Relationship building in the context of community engagement

Relationships are the foundation for success in business and beyond, but how can you build strong relationships that go beyond just a single project? Har Ye Kan joins Vince to discuss how relationship-building in Holland has fostered the development of the thriving community we see today.

Top Takeaways:

  • Consider building and improving relationships to be an integral outcome of any project.
  • Community relationships have been responsible for Holland’s development.
  • In every potential threat, it’s important to look for opportunities for relationships.

Learn more about Har Ye Kan on her LinkedIn page.


Transcript:

Vince Boileau: Hey friends, welcome back to the Coffee Klatsch. This is a Boileau video series where we invite people on the show that we find interesting to talk about insights and practices and new ways of thinking. And today I’m joined by Har Ye Kan from HYK Consulting. Thanks for joining us.

Har Ye Kan: Thank you, Vince. 

VB: Har Ye joined us for a couple previous episodes. If you want to learn more about her, go back to our first episode where we talk about intentional inclusivity. But today, we’re going to talk about relationship building and why that’s important. Why is relationship building as important as the outcomes of whatever it is that we’re working on?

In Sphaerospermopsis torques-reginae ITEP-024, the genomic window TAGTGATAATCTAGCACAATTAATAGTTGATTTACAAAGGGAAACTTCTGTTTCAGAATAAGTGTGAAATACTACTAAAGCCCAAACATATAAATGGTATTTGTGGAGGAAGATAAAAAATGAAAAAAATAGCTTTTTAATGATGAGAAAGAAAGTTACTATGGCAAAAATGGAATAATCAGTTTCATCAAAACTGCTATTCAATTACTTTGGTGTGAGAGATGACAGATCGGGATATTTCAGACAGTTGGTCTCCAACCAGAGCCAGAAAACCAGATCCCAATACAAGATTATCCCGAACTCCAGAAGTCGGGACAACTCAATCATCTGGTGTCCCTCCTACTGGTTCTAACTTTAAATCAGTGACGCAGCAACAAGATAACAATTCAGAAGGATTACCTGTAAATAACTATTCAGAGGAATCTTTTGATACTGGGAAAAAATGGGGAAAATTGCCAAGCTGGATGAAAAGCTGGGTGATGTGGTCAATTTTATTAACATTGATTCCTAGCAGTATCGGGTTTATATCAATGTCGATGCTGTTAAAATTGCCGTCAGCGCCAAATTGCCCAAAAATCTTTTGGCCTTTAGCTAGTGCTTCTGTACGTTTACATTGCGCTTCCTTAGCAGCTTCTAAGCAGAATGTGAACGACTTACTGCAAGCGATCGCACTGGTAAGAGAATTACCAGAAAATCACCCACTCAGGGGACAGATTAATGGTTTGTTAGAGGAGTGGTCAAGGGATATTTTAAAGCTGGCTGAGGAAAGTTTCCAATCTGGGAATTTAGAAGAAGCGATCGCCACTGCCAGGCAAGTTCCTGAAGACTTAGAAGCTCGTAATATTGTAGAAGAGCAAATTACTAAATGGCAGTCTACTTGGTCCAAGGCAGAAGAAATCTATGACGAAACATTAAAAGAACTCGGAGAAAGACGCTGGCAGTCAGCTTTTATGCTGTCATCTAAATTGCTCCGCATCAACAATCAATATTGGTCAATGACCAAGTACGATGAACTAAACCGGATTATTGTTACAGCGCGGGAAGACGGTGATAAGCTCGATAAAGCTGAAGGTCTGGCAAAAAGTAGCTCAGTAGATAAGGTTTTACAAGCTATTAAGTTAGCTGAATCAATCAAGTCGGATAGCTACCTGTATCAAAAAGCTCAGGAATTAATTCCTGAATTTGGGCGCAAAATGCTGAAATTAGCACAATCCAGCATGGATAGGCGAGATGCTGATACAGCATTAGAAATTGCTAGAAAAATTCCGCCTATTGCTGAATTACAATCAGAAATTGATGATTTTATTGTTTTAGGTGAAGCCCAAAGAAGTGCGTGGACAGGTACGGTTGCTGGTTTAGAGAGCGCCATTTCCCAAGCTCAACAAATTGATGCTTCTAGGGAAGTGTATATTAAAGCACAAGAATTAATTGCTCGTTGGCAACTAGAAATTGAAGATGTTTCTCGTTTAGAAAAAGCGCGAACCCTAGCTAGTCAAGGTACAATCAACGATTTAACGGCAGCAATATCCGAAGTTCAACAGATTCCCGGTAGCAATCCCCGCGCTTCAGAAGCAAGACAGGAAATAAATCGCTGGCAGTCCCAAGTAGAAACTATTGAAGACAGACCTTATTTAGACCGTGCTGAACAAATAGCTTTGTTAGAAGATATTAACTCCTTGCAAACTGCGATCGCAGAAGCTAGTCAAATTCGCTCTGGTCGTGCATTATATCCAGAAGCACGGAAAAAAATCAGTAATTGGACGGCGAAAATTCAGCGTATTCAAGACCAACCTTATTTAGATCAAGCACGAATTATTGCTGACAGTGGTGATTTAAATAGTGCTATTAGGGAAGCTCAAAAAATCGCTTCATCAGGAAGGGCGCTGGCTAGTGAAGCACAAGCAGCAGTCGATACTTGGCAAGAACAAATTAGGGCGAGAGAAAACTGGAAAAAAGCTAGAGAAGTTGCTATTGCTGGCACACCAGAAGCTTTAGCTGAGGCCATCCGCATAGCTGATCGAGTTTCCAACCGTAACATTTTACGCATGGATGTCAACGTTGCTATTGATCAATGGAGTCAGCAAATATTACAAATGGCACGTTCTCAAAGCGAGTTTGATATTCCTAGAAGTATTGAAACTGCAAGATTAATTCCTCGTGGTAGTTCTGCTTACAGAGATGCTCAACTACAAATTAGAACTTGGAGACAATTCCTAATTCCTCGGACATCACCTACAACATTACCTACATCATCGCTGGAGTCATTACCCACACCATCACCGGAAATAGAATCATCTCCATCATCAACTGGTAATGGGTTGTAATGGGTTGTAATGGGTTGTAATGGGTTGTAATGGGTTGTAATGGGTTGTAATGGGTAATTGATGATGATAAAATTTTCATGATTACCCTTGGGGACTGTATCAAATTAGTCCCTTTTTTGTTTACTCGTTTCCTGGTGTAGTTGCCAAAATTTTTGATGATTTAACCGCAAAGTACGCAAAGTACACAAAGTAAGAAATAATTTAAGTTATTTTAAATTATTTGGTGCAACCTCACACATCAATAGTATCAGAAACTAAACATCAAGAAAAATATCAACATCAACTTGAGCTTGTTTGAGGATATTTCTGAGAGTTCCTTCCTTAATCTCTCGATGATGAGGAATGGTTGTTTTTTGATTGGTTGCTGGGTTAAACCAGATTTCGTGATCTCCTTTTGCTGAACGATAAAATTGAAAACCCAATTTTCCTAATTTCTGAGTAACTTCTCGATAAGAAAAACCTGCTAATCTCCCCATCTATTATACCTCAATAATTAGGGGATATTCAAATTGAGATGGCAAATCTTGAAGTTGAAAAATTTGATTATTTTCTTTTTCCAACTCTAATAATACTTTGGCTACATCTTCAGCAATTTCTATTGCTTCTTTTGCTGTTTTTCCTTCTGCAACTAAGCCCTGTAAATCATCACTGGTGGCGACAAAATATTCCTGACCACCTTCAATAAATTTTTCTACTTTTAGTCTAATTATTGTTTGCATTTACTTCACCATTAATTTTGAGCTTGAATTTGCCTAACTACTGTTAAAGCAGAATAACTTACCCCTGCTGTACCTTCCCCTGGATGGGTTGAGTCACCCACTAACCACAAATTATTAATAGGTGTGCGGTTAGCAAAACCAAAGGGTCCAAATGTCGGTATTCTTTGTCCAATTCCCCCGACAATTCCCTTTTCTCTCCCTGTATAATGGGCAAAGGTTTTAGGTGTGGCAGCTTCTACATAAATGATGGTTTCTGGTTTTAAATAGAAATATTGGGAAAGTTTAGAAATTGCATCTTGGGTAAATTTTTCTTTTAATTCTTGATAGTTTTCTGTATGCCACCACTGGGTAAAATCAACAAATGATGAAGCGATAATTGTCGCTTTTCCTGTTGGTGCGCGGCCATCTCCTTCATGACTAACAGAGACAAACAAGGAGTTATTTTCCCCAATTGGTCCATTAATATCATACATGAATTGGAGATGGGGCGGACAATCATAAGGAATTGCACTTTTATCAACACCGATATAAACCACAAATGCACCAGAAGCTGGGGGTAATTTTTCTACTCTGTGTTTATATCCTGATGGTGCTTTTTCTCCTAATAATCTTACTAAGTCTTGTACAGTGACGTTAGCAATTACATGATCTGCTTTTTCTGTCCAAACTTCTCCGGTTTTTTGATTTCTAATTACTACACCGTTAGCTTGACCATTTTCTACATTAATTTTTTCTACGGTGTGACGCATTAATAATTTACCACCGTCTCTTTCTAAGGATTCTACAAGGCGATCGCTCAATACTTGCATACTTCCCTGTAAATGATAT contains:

HYK: I place kind of a huge value on the relationship of a team but also that there are different players in a community that can help make something happen. I moved from the east coast, right, from the border of Vermont, drove across country six years ago, and to arrive in Holland and to see what I define as a thriving community ,it’s really because of 30 years of hard work by people who work well together. And without that and the relationships that were built and the trust that was fostered generation after generation, I don’t think we would be enjoying [the] community that we have today.

VB: What are some ways that we can be intentional about relationship building or make space for it so it’s not so outcome focused that, you know, we maybe miss the journey?